Monday, May 21, 2018

Arlene Corwin writes

Anyone Can Write A Poem

Anyone can write a poem, but,
To call oneself a poet is another thing.
To be a poet calls for gift:
Humdrum persistence,
(Some would call it patience)
Mulling over, musing on; but with distance.
Facets focusing upon all faces:
Places, spaces, graces…
And their antonyms; the oxymorons.

If anyone can write a poem, write one!
If you like it, write another.
You and I are everyman: unsung, unclear.
Become a thinker, sluice and duct;
Avenue for inner construct.
Everything has drama: kitty’s purr,
Dying fir, cowboy’s spur…
The insignificant betrays a stir
That sits within a coma.
All is magma in the planet’s inner.
You, the [unknown] poet winner.
Le Penseur (The Thinker) -- Auguste Rodin

1 comment:

  1. "What makes my Thinker think is that he thinks not only with his brain, with his knitted brow, his distended nostrils and compressed lips, but with every muscle of his arms, back, and legs, with his clenched fist and gripping toes." -- Auguste Rodin

    In 1880 France's Ministry of Fine Arts commissioned Rodin to design his 1st large-scale public project, a 20-ft entrance portal for a yet-to-be constructed Musée des Arts Décoratifs in Paris. Inspired by Lorenzo Ghiberti’s 15th-century "Gates of Paradise" to the north entrance of Firenze's Battistero di San Giovanni, Rodin dubbed it "The Gates of Hell" because he planned to illustrate scenes from Dante's 14th-century "Inferno." He intended to place a 27.5-in (70 cm) representation of Dante on the tympanum above the doors, contemplating the creation of his epic poem. Indeed, he always referred to the statue as "Le Poète," but the foundry workers dubbed it "The Thinker." The sculptor never completed the huge work in a definitive form, though he worked on it intermittently until 1900; the museum itself never came into being in its proposed form (its proposed site is now the Musée d’Orsay, and "The Gates of Hell" was never cast during Rodin's lifetime), but he began exhibiting many of the planned figures as freestanding sculptures before the end of the decade. Altogether, the project served as the source of at least 200 individual pieces, including some of his best-known works. In 1884 Rodin crafted an early version of "The Thinker" wearing a Florentine-style cap for a collector in England, but he never exhibited early versions. In 1888 he finally conceived the work in its final form and made a 72-in plaster model, which he exhibited at the Galerie Georges Petit. A 6-ft bronze-painted version was made in 1902 and was shown at the Spring Salon in Paris in 1904, the same year a bronze copy was displayed at the St. Louis World's Fair in the US. The French government bought the plaster model and placed it in front of the Panthéon but a month and 1/2 later a deranged man destroyed it. Rodin created a new bronze version, which was installed at the Panthéon in 1906. Rodin said that “It magnifies the thought of those humble people of the soil who are nevertheless producers of powerful energies. It is in itself a social symbol.” In 1922 it was removed because it was an obstacle to public events (and because it had taken on socialist connotations due to its creator's remarks) and was taken to the Musée Rodin, which had opened in 1919 at the former Hôtel Biron where he had established his workshop in 1908. During his lifetime Rodin approve 10 bronze castings of the sculpture for various institutions around the world. One of the final monumentals approved by him was purchased by the Cleveland Museum of Art in 1916; it was dynamited in 1970 by the Weather Underground -- the lower legs and pedestal were irreparably damaged but the rest was preserved : the rock beneath the man is splayed into bent petals but his thoughts remain unperturbed. (Similarly, his 1st bust, "The Man with a Broken Nose," had originally been a full figure but the clay model had accidentally been broken at the neck, the nose flattened and made crooked, and the back of the head destroyed.)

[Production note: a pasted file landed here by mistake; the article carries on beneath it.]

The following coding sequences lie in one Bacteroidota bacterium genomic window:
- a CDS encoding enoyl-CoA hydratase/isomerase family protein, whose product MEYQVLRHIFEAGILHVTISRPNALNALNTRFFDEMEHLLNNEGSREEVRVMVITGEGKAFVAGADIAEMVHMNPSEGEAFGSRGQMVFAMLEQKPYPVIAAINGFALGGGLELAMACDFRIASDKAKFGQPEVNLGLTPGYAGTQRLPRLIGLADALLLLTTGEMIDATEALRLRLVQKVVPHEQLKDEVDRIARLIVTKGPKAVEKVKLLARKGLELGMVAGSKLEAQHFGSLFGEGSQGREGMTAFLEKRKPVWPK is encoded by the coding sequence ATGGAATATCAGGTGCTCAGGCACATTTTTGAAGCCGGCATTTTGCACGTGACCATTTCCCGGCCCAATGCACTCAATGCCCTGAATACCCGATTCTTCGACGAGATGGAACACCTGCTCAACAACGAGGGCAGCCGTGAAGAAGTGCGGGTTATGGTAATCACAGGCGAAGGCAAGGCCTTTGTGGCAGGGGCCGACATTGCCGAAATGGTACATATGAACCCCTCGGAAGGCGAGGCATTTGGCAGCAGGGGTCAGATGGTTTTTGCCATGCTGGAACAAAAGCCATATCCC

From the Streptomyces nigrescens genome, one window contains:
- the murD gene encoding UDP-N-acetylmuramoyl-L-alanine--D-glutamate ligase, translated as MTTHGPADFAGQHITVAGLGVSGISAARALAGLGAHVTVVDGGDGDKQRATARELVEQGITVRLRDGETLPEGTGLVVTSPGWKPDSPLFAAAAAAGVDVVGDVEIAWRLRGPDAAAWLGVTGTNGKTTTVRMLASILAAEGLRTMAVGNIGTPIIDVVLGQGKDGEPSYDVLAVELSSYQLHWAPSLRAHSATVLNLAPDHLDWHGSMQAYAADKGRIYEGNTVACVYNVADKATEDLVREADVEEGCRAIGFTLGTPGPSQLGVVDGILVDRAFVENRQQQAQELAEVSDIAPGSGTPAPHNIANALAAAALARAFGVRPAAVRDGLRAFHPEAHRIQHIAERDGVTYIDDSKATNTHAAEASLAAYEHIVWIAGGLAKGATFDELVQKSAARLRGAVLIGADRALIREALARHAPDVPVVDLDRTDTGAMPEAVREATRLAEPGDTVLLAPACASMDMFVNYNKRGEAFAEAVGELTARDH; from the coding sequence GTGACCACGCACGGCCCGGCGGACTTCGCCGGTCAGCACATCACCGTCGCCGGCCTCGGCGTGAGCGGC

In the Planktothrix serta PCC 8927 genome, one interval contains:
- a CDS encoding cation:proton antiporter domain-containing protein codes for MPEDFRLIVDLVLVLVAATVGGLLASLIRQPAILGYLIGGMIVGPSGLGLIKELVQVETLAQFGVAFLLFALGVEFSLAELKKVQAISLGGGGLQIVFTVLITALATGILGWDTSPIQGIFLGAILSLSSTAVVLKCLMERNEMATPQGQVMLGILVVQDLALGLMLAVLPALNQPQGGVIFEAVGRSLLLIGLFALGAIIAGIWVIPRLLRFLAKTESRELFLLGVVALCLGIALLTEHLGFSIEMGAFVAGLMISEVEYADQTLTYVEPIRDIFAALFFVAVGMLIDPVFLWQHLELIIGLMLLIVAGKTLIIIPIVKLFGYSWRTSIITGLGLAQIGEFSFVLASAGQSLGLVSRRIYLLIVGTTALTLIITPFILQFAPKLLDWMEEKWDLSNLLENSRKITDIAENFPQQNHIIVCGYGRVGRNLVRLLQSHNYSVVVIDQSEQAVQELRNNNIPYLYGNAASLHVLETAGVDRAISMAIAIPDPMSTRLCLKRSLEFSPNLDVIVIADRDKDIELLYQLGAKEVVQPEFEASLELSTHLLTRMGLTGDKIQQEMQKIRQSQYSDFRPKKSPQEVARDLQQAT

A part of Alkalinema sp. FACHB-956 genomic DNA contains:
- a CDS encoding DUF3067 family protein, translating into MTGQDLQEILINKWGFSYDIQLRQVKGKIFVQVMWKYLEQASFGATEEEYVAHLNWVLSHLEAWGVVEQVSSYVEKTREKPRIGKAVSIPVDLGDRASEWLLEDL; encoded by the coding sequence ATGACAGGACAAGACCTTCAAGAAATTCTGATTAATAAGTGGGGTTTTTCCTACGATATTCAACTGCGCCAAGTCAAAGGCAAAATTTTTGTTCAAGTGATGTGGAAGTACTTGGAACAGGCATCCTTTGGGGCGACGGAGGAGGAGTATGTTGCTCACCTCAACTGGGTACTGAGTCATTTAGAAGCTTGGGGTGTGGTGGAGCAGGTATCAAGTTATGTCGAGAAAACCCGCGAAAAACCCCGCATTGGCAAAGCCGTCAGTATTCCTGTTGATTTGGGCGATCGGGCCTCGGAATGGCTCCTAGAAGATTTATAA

"Guided by my first inspiration I conceived another thinker, a naked man, seated on a rock, his fist against his teeth, he dreams. The fertile thought slowly elaborates itself within his brain. He is no longer a dreamer, he is a creator." -- Rodin


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